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In light of the unprecedented challenges faced by the shipping industry in recent years, BIMCO has recently released its long-awaited model force majeure clause for inclusion in charterparties and other shipping contracts.

Reed Smith first reported on the clause in January 2021 in our article All eyes on BIMCO’s new clauses .  

Now that the clause is finally here, what does it say and how can it support the industry?

The context

BIMCO’s new clause aims to provide a comprehensive regime for parties to follow if certain circumstances arise, beyond their reasonable control, that prevent performance of a charterparty or other shipping contract. Force majeure clauses in carriage contracts are traditionally quite rare, with English law preferring to treat the issue as one of risk allocation.

A clearly drafted force majeure clause offers a party the flexibility to suspend performance, and potentially terminate a contract, without, in theory, facing a claim from the unaffected party for breach of contract.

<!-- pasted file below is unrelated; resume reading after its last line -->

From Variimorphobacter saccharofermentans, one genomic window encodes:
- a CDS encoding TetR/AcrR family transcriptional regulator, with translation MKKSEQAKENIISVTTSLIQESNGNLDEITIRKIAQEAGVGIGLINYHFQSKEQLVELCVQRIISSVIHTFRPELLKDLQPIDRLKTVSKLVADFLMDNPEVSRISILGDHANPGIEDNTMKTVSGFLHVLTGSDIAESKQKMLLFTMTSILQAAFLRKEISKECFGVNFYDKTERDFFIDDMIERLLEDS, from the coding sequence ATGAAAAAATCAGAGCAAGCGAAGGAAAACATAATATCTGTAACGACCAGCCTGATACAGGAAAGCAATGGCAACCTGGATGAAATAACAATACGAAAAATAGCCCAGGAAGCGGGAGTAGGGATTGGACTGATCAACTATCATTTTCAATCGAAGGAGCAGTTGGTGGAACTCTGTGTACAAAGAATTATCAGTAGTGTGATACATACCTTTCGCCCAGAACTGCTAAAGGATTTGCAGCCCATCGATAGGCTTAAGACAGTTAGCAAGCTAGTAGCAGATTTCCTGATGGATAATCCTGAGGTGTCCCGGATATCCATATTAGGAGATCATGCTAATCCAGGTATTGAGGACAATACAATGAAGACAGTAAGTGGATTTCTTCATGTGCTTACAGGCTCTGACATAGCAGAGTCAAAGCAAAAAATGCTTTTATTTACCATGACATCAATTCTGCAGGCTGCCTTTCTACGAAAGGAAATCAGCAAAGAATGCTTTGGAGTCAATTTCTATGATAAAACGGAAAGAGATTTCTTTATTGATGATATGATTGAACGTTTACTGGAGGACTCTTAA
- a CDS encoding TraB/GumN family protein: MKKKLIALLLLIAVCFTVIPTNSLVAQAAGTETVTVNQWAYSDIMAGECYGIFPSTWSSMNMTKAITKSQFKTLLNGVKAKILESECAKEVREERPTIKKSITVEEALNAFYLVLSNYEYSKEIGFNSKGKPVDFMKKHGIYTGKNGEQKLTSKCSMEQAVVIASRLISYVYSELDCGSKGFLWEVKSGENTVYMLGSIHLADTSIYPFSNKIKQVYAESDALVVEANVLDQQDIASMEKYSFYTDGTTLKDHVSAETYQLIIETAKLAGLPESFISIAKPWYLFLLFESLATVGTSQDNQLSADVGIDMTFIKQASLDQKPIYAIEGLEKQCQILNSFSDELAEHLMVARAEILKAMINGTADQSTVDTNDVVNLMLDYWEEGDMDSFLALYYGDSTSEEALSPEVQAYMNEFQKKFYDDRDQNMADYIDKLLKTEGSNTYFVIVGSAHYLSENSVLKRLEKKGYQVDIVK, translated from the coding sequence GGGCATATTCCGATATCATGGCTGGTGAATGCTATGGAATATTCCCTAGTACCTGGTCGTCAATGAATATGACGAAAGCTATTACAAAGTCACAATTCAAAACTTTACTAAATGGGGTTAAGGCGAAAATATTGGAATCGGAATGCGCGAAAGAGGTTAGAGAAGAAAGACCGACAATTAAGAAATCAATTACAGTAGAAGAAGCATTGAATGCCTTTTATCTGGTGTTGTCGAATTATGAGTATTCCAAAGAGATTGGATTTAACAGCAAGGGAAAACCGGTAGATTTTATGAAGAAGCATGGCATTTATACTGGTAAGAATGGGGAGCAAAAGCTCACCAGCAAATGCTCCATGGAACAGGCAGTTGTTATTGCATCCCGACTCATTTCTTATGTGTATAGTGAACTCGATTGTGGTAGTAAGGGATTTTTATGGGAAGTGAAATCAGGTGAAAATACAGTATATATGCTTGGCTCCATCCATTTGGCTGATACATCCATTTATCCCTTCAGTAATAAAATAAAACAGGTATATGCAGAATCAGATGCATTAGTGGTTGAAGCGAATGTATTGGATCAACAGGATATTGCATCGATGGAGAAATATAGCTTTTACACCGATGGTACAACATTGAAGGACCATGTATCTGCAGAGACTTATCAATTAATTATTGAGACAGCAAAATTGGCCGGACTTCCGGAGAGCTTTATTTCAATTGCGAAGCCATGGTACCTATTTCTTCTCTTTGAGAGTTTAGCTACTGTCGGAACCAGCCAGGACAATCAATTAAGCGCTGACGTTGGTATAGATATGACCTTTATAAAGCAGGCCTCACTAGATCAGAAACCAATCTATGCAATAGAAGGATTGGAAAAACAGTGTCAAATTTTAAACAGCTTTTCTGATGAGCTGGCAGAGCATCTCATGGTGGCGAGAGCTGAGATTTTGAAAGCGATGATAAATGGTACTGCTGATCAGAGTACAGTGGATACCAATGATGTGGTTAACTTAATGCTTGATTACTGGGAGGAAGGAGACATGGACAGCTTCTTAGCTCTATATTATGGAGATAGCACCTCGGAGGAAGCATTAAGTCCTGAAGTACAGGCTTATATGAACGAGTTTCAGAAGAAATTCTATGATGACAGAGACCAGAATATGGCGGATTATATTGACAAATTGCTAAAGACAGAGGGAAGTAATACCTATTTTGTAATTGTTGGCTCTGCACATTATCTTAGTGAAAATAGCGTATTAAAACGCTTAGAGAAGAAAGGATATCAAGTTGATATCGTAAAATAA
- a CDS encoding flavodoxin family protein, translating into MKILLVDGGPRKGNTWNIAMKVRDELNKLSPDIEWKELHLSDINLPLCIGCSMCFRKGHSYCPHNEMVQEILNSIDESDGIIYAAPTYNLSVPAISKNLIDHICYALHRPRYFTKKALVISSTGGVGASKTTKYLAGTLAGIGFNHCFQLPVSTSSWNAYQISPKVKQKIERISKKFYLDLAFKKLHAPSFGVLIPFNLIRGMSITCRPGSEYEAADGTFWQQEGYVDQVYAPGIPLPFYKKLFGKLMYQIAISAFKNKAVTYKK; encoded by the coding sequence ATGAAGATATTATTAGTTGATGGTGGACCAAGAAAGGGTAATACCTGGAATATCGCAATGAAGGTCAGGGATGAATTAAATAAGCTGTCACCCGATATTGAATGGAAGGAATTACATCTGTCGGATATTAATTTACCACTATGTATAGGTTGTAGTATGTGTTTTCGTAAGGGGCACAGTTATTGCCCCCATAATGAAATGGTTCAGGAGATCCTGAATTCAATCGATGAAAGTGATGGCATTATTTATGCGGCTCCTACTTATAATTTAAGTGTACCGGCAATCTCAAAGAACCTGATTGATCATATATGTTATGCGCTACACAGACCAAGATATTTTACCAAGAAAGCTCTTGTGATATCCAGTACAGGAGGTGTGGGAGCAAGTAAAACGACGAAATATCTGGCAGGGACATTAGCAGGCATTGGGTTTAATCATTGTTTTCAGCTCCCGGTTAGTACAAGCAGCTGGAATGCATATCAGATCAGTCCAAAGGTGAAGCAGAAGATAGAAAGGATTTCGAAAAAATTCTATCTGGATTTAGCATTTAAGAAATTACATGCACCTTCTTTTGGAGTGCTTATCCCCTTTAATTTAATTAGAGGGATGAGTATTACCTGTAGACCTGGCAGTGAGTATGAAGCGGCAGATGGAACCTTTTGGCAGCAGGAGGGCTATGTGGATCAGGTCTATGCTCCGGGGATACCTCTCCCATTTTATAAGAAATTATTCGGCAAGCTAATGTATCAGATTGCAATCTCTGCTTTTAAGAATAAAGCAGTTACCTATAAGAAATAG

Continue Reading Expecting the unexpected – BIMCO releases force majeure clause

The global order book for new vessels has been hit by the economic fall out of the pandemic, associated supply chain issues, over-supply and reduced demand in sectors such as offshore. However, with a globally ageing fleet and an increasing demand for greener and more efficient vessels, the shipbuilding market is expected to recover and grow at a rate of 5.7% between 2021-2026.[1] This blog looks at some of the risks posed to a buyer under a shipbuilding contract (“SBC”) both prior to and after delivery of the vessel.
Continue Reading Buyer beware: Pre and post delivery issues under Shipbuilding Contracts